Supported operating systems for production environments

For now, we can only install Nebula Graph in the Linux system. To install Nebula Graph in a production environment, we recommend that you use any Linux system with kernel version 3.9 or above.

You can adjust some of the kernel parameters to better accommodate the need for running Nebula Graph. For more information, see kernel configuration.

Suggested service architecture for production environments

Process Suggested number
metad (the metadata service process) 3
storaged (the storage service process) 3 or more
graphd (the query engine service process) 3 or more

Each metad process automatically creates and maintains a copy of the metadata. Usually, you only need 3 metad processes. The number of storaged processes does not affect the number of graph space copies.

You can deploy multiple processes on a single machine. For example, on a cluster of 5 machines (named as A, B, C, D, and E), you can deploy Nebula Graph as follows:

WARNING: Do not deploy a cluster across IDCs.

Machine name Number of metad Number of storaged Number of graphd
A 1 1 1
B 1 1 1
C 1 1 1
D None 1 1
E None 1 1

Capacity requirements for running a Nebula Graph cluster

You can estimate the memory, disk space, and partition number needed for a Nebula Graph cluster of 3 replicas as follows.

Resource Unit How to estimate Description
Disk space for a cluster Bytes the_sum_of_edge_number_and_vertex_number * average_bytes_of_attributes * 6 * 120% -
Memory for a cluster Bytes [the_sum_of_edge_number_and_vertex_number * 15 + the_number_of_RocksDB_instances * (write_buffer_size * max_write_buffer_number) + rocksdb_block_cache] * 120% write_buffer_size and max_write_buffer_number are RocksDB parameters, for more information, see MemTable. For details about rocksdb_block_cache, see Memory usage in RocksDB.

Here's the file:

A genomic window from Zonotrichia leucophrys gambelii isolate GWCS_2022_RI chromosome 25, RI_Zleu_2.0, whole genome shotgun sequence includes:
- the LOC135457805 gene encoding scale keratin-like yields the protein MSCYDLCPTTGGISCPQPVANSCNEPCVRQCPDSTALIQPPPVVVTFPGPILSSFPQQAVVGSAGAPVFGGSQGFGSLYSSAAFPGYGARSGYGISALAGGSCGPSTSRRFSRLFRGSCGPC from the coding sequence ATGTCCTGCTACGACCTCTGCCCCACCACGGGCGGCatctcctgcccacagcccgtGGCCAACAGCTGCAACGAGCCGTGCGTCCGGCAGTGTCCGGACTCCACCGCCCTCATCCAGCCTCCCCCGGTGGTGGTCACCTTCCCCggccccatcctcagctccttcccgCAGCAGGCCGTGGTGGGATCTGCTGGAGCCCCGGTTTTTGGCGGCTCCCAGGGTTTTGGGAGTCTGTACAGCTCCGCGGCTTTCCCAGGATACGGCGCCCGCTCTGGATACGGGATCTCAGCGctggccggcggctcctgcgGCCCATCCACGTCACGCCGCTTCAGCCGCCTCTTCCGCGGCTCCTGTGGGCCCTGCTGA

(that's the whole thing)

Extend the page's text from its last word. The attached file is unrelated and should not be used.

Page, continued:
Number of partitions for a graph space - the_number_of_disks_in_the_cluster * disk_partition_num_multiplier disk_partition_num_multiplier is an integer between 2 and 10 (both including). It's value depends on the disk performance. Use 2 for HDD.
  • Question 1: Why do we multiply the disk space and memory by 120%?

    Answer: The extra 20% is for buffer.

  • Question 2: How to get the number of RocksDB instances?

    Answer: Each directory in the --data_path item in the etc/nebula-storaged.conf file corresponds to a RocksDB instance. Count the number of directories to get the RocksDB instance number.

    NOTE: You can decrease the memory size occupied by the bloom filter by adding --enable_partitioned_index_filter=true in etc/nebula-storaged.conf. But it may decrease the read performance in some random-seek cases.

About storage devices

Nebula Graph is designed and implemented for NVMe SSD. All default parameters are optimized for the SSD devices.

Due to the poor IOPS capability and long random seek latency, HDD is not recommended. You may encounter many problems when using HDD.

And remote storage devices, such as NAS or SAN, are not recommended/tested as well.

Use local SSD device.


Last update: April 9, 2021